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The Scarecrow of Oz L. Frank Baum

The Land of Oz

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The straw man's appearance on the water was so sudden that it startled Trot, but Cap'n Bill had the presence of mind to stick his wooden leg out over the water and the Scarecrow made a desperate clutch and grabbed the leg with both hands. He managed to hold on until Trot and Button-Bright knelt down and seized his clothing, but the children would have been powerless to drag the soaked Scarecrow ashore had not Cap'n Bill now assisted them. When they laid him on the ledge of rubies he was the most useless looking Scarecrow you can imagine -- his straw sodden and dripping with water, his clothing wet and crumpled, while even the sack upon which his face was painted had become so wrinkled that the old jolly expression of their stuffed friend's features was entirely gone. But he could still speak, and when Trot bent down her ear she heard him say:

"Get me out of here as soon as you can."

That seemed a wise thing to do, so Cap'n Bill lifted his head and shoulders, and Trot and Button-Bright each took a leg; among them they partly carried and partly dragged the damp Scarecrow out of the Ruby Cavern, along the tunnel, and up the flight of rock steps. It was somewhat difficult to get him past the edge of the waterfall, but they succeeded, after much effort, and a few minutes later laid their poor comrade on a grassy bank where the sun shone upon him freely and he was beyond the reach of the spray.

Cap'n Bill now knelt down and examined the straw that the Scarecrow was stuffed with.

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"I don't believe it'll be of much use to him, any more," said he, "for it's full of polliwogs an' fish eggs, an' the water has took all the crinkle out o' the straw an ruined it. I guess, Trot, that the best thing for us to do is to empty out all his body an' carry his head an' clothes along the road till we come to a field or a house where we can get some fresh straw."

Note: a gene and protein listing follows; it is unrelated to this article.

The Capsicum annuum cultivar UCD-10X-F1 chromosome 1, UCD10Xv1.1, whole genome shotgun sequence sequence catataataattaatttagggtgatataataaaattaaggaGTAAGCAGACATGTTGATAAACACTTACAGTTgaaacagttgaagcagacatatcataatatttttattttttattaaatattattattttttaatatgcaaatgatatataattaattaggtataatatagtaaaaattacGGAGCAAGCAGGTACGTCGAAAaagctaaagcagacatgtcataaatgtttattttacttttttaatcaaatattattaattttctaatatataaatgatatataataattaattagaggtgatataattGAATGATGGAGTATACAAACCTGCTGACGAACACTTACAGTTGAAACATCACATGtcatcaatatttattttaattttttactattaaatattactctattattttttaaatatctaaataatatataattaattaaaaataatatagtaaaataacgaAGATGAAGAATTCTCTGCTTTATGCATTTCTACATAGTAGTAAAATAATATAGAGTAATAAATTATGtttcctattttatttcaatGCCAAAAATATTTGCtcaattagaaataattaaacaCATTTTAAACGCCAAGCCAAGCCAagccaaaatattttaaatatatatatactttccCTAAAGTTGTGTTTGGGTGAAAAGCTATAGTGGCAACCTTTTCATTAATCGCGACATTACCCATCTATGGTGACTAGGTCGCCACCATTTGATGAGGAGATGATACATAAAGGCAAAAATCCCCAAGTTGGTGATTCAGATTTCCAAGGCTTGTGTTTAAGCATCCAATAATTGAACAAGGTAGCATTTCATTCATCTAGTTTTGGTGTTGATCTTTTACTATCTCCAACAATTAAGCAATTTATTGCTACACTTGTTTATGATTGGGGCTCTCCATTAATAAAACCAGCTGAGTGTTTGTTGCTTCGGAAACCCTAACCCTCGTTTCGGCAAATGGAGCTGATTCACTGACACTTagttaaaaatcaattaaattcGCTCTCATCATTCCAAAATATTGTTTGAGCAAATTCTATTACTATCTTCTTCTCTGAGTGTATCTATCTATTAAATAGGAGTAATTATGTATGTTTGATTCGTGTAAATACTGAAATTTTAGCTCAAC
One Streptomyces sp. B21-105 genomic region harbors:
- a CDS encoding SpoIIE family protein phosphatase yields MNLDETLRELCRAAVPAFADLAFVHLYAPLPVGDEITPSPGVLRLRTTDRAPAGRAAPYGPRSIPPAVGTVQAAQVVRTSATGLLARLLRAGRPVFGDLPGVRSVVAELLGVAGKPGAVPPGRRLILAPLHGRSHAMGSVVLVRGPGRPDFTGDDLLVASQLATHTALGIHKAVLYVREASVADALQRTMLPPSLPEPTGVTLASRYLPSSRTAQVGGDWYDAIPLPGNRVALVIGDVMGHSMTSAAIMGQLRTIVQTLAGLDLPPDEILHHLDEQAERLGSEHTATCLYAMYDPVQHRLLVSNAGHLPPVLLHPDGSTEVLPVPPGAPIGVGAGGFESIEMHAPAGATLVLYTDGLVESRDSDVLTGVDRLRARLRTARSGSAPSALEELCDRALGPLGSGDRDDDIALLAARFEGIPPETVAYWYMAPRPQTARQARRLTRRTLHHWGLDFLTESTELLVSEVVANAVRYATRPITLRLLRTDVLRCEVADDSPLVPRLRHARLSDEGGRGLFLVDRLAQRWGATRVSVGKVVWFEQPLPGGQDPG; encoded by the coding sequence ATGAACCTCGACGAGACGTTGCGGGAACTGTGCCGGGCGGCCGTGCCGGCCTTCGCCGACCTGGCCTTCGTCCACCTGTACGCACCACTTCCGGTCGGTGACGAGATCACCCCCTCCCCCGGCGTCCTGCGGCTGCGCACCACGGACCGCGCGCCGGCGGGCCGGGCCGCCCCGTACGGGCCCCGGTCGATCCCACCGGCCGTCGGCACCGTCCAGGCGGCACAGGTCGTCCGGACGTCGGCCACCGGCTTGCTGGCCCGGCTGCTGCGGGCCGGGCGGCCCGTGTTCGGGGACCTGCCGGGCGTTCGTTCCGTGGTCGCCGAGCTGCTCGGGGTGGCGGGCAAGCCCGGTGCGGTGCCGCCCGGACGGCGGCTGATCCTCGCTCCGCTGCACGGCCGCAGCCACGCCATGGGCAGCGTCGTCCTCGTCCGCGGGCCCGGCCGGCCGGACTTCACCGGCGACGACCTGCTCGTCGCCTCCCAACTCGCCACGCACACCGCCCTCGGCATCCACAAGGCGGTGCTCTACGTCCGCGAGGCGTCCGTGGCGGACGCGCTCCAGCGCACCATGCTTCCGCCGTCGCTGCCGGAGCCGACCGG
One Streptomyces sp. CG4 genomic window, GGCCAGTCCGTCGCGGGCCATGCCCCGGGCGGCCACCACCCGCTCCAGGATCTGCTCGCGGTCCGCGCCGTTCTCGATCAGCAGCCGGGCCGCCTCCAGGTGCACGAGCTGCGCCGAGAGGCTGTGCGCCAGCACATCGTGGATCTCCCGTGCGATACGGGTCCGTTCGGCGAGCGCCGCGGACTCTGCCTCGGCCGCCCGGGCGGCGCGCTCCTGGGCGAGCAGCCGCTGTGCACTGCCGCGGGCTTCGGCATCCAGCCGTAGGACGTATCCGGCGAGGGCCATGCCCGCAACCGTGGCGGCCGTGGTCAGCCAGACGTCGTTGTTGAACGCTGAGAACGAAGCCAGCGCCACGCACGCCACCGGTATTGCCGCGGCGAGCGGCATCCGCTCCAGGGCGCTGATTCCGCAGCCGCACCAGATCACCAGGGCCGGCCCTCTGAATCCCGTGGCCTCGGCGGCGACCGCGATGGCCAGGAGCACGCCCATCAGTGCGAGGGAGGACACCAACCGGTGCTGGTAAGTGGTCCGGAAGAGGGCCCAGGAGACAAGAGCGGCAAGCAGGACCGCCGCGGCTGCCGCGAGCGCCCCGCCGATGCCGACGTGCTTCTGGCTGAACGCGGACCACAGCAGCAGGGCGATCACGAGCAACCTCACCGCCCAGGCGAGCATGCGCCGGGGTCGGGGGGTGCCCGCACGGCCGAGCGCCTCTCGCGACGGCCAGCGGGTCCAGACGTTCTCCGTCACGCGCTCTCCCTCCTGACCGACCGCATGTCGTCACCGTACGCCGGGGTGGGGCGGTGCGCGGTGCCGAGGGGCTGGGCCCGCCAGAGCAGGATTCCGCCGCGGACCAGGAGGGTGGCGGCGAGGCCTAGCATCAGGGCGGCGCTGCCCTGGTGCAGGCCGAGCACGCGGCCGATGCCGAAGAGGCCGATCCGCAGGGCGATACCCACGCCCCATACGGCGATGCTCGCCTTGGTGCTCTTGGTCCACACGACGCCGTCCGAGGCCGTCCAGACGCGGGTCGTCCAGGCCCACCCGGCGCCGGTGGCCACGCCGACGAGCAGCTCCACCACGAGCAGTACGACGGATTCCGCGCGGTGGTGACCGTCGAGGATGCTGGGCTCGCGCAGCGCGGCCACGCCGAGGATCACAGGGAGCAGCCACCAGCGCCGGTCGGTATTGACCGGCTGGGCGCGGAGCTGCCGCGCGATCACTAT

"Yes, Cap'n," she agreed, "there's nothing else to be done. But how shall we ever find the road to Glinda's palace, without the Scarecrow to guide us?"

"That's easy," said the Scarecrow, speaking in a rather feeble but distinct voice. "If Cap'n Bill will carry my head on his shoulders, eyes front, I can tell him which way to go."

So they followed that plan and emptied all the old, wet straw out of the Scarecrow's body. Then the sailor-man wrung out the clothes and laid them in the sun till they were quite dry. Trot took charge of the head and pressed the wrinkles out of the face as it dried, so that after a while the Scarecrow's expression became natural again, and as jolly as before.

This work consumed some time, but when it was completed they again started upon their journey, Button-Bright carrying the boots and hat, Trot the bundle of clothes, and Cap'n Bill the head. The Scarecrow, having regained his composure and being now in a good humor, despite his recent mishaps, beguiled their way with stories of the Land of Oz.

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The Scarecrow of Oz
L. Frank Baum

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